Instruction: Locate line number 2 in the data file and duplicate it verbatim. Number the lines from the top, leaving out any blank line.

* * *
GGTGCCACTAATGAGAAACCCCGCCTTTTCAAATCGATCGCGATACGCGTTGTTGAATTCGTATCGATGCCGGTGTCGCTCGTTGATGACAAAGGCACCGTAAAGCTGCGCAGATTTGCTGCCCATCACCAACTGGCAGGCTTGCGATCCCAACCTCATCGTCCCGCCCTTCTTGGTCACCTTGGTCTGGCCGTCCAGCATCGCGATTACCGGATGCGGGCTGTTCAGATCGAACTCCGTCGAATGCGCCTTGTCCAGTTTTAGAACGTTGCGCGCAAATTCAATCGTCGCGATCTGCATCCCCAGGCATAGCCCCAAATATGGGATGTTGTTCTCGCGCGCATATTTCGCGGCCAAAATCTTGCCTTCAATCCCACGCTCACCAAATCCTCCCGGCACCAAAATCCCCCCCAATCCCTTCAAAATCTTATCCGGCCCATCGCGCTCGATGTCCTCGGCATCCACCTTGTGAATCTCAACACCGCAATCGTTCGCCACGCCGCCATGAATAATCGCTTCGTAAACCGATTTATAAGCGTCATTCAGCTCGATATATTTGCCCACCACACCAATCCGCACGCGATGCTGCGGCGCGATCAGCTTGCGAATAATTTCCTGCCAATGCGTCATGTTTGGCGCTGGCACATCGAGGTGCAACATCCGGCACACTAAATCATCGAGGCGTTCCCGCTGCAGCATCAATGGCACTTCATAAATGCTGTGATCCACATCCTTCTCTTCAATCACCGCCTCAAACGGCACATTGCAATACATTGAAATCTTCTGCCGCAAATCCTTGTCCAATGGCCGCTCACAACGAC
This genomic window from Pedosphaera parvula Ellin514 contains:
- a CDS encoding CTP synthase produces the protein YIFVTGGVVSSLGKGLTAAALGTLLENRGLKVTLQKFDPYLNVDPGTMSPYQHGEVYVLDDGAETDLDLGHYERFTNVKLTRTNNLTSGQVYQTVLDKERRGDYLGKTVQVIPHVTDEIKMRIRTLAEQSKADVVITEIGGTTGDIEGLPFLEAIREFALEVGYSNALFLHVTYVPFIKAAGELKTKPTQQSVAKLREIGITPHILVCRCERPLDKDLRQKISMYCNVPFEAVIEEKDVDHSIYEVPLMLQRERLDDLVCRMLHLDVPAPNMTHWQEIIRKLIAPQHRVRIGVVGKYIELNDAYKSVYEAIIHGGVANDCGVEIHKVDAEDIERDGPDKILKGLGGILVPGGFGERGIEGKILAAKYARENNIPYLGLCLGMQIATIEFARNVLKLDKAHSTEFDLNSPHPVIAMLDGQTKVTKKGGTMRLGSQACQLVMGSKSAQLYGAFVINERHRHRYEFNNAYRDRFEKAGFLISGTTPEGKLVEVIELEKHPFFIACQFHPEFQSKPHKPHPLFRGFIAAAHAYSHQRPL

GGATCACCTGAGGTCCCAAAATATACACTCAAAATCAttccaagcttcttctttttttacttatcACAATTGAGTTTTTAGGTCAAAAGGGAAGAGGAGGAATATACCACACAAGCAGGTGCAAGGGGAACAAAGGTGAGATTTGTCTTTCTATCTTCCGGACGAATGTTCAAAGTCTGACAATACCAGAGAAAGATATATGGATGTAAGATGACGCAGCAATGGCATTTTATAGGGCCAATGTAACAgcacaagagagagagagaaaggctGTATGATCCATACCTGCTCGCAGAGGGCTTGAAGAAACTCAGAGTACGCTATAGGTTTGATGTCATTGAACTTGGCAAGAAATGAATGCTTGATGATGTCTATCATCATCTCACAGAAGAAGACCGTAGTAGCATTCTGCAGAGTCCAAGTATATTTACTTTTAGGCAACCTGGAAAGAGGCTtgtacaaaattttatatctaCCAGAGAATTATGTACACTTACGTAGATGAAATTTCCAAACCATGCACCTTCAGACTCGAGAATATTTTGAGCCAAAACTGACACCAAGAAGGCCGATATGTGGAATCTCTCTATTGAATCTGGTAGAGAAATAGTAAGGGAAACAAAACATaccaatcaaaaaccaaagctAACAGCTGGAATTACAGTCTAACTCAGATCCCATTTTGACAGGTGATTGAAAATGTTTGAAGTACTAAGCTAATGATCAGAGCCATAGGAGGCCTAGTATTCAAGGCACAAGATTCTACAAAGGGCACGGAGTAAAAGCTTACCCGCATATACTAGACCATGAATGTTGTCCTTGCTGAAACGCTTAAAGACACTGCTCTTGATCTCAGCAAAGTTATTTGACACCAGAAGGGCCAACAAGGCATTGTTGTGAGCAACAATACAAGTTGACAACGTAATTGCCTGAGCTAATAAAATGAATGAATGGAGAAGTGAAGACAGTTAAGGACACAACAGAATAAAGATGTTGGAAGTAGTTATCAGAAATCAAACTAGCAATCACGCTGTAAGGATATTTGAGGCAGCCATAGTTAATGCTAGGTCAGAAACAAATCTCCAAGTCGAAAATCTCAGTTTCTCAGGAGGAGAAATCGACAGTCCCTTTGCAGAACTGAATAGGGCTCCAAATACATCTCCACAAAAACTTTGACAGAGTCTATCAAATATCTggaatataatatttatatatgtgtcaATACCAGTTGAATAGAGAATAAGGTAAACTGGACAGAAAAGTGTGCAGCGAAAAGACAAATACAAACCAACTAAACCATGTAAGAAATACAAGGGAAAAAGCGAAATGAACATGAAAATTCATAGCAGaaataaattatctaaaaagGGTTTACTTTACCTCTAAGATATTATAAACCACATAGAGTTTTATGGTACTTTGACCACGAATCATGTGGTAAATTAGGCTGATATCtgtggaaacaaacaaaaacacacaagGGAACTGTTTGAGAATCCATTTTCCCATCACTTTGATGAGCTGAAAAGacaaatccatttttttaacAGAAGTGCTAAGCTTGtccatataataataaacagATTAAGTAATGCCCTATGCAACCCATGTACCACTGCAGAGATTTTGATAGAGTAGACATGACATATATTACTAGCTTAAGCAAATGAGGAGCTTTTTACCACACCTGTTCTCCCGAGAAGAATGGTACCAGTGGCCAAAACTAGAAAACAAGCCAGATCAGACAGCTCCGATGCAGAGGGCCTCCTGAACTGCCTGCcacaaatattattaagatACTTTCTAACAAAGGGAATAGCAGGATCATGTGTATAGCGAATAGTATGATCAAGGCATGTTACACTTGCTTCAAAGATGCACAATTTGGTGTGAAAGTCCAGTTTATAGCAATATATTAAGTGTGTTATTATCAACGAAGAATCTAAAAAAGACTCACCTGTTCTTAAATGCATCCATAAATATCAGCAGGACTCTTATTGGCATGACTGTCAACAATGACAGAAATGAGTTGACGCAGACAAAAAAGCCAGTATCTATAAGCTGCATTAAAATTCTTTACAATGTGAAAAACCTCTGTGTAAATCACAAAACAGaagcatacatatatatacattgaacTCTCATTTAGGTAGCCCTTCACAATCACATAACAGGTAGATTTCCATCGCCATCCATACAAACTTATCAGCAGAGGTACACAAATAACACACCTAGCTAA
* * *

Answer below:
This genomic window from Pedosphaera parvula Ellin514 contains: